The decibel unit can also be combined with a suffix to create an absolute unit of electric power. For example, it can be combined with "m" for "milliwatt" to produce the "dBm". Zero dBm equals one milliwatt, and 1 dBm is one decibel greater (about 1.259 mW).
In professional audio, a popular unit is the dBu (see below for all the units). The "u" stands for "unloaded", and was probably chosen to be similar to lowercase "v", as dBv was the older name for the same thing. It was changed to avoid confusion with dBV. This unit (dBu) is an RMS measurement of voltage which uses as its reference approximately 0.775 VRMS. Chosen for historical reasons, the reference value is the voltage level which delivers 1 mW of power in a 600 ohm resistor, which used to be the standard reference impedance in telephone audio circuits.
In an optical link, if a known amount of optical power, in dBm (referenced to 1 mW), is launched into a fiber, and the losses, in dB (decibels), of each electronic component (e.g., connectors, splices, and lengths of fiber) are known, the overall link loss may be quickly calculated by addition and subtraction of decibel quantities.
In connection with video and digital image sensors, decibels generally represent ratios of video voltages or digitized light levels, using 20 log of the ratio, even when the represented optical power is directly proportional to the voltage or level, not to its square, as in a CCD imager where response voltage is linear in intensity. Thus, a camera signal-to-noise ratio or dynamic range of 40 dB represents a power ratio of 100:1 between signal power and noise power, not 10,000:1. Sometimes the 20 log ratio definition is applied to electron counts or photon counts directly, which are proportional to intensity without the need to consider whether the voltage response is linear.
However, as mentioned above, the 10 log intensity convention prevails more generally in physical optics, including fiber optics, so the terminology can become murky between the conventions of digital photographic technology and physics. Most commonly, quantities called "dynamic range" or "signal-to-noise" (of the camera) would be specified in 20 log dBs, but in related contexts (e.g. attenuation, gain, intensifier SNR, or rejection ratio) the term should be interpreted cautiously, as confusion of the two units can result in very large misunderstandings of the value.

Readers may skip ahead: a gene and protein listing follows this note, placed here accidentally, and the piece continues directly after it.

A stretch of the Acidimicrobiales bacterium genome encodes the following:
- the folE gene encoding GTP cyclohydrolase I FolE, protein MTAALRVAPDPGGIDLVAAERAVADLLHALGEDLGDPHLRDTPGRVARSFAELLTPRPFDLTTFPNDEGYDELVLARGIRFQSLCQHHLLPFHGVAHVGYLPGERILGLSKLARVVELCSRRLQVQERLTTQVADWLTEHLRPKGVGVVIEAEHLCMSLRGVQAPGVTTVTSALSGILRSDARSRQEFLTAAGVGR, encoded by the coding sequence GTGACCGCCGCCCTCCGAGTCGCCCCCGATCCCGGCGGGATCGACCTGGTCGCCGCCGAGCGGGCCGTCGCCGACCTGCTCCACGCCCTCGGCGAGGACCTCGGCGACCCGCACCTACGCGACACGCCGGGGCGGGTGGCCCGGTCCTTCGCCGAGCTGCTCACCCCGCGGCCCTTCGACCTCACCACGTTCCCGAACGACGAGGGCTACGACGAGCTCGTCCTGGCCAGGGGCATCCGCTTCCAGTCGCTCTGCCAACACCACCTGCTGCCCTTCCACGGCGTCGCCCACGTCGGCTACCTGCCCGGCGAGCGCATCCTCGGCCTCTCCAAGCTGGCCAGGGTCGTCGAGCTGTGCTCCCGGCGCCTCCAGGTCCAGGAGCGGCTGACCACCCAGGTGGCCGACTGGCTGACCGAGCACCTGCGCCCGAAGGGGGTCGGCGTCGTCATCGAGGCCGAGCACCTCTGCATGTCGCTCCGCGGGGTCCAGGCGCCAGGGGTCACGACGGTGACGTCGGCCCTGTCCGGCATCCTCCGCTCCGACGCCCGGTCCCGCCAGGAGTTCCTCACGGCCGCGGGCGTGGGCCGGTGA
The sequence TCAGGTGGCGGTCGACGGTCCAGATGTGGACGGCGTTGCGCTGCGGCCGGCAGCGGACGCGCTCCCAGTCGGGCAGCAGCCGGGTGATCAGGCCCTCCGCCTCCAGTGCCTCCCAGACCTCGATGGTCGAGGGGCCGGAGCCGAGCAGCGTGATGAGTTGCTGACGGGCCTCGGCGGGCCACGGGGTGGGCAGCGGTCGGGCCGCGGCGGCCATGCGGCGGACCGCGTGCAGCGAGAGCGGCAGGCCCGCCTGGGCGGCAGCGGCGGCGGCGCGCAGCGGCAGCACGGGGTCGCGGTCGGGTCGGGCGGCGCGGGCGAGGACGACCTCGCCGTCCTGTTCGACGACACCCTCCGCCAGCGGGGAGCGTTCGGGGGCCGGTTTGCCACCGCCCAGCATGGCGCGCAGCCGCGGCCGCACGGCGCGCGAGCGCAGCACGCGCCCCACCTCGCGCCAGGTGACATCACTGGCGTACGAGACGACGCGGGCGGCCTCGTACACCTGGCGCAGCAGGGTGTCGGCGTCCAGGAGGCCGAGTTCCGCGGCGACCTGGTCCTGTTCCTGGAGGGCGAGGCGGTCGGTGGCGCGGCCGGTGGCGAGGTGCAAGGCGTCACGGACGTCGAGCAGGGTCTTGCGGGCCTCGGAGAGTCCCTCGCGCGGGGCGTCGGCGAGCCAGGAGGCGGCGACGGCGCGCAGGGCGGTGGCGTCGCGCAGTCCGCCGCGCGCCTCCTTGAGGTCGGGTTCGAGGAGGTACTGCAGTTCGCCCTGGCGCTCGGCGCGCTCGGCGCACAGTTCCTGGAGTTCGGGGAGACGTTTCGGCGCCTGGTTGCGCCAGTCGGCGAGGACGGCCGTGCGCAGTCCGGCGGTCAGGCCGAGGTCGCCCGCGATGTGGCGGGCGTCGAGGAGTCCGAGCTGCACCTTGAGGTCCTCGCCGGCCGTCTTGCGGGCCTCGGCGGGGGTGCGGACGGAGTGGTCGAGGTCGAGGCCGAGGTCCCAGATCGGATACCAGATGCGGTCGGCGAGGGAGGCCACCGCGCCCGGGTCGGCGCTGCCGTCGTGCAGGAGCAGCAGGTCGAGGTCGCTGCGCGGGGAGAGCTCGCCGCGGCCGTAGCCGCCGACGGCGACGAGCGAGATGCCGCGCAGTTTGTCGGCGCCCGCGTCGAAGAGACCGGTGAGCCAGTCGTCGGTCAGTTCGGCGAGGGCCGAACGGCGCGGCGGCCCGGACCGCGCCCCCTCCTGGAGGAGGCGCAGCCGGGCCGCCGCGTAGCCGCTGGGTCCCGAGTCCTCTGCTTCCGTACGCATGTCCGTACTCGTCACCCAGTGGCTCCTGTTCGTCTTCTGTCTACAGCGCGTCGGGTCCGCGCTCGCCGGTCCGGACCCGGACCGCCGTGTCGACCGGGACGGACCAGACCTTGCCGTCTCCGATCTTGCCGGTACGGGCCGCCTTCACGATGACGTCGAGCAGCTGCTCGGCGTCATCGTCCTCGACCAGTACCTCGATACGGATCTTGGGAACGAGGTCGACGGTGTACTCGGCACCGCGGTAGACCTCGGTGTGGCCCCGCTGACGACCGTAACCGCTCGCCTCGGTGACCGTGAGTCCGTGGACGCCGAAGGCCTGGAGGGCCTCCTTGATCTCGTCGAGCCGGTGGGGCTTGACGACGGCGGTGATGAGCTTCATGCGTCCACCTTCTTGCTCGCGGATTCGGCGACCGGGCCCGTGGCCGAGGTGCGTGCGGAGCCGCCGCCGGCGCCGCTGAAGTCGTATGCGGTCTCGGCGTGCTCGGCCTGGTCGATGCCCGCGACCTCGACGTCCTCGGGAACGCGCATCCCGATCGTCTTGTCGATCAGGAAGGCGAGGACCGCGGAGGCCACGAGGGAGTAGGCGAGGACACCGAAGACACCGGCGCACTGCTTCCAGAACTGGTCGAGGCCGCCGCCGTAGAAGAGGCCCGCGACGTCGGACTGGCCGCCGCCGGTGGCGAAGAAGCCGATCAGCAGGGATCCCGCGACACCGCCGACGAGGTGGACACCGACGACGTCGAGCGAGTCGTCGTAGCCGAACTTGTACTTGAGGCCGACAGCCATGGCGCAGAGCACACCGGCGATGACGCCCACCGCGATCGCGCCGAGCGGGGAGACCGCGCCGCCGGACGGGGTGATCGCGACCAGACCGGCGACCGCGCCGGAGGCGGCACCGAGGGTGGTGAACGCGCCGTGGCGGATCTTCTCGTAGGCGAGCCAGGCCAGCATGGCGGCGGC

Photographers also often use an alternative base-2 log unit, the f-stop, and in software contexts these image level ratios, particularly dynamic range, are often loosely referred to by the number of bits needed to represent the quantity, such that 60 dB (digital photographic) is roughly equal to 10 f-stops or 10 bits, since 103 is nearly equal to 210.
Suffixes are commonly attached to the basic dB unit in order to indicate the reference level against which the decibel measurement is taken. For example, dBm indicates power measurement relative to 1 milliwatt.
In cases such as this, where the numerical value of the reference is explicitly and exactly stated, the decibel measurement is called an "absolute" measurement, in the sense that the exact value of the measured quantity can be recovered using the formula given earlier. If the numerical value of the reference is not explicitly stated, as in the dB gain of an amplifier, then the decibel measurement is purely relative.
The SI does not permit attaching qualifiers to units, whether as suffix or prefix, other than standard SI prefixes. Therefore, even though the decibel is accepted for use alongside SI units, the practice of attaching a suffix to the basic dB unit, forming compound units such as dBm, dBu, dBA, etc., is not. However, outside of documents adhering to SI units, the practice is very common as illustrated by the following examples.
Since the decibel is defined with respect to power, not amplitude, conversions of voltage ratios to decibels must square the amplitude, or use the factor of 20 instead of 10, as discussed above.
dBu or dBv
In professional audio, equipment may be calibrated to indicate a "0" on the VU meters some finite time after a signal has been applied at an amplitude of +4 dBu. Consumer equipment will more often use a much lower "nominal" signal level of -10 dBV. Therefore, many devices offer dual voltage operation (with different gain or "trim" settings) for interoperability reasons. A switch or adjustment that covers at least the range between +4 dBu and -10 dBV is common in professional equipment.
dBμV or dBuV
Probably the most common usage of "decibels" in reference to sound loudness is dB SPL, sound pressure level referenced to the nominal threshold of human hearing: The measures of pressure, a field quantity, use the factor of 20, and the measures of power (e.g. dB SIL and dB SWL) use the factor of 10.
One Pascal is equal to 94 dB(SPL). This level is used to specify microphone sensitivity. For example, a typical microphone may put out 20 mV at one pascal. For other sound pressure levels, the output voltage can be computed from this basis, except that noise and distortion will affect the extreme levels.
dB(A), dB(B), and dB(C)
dB HL or dB hearing level is used in audiograms as a measure of hearing loss. The reference level varies with frequency according to a minimum audibility curve as defined in ANSI and other standards, such that the resulting audiogram shows deviation from what is regarded as 'normal' hearing.
dBμV/m or dBuV/m
dBov or dBO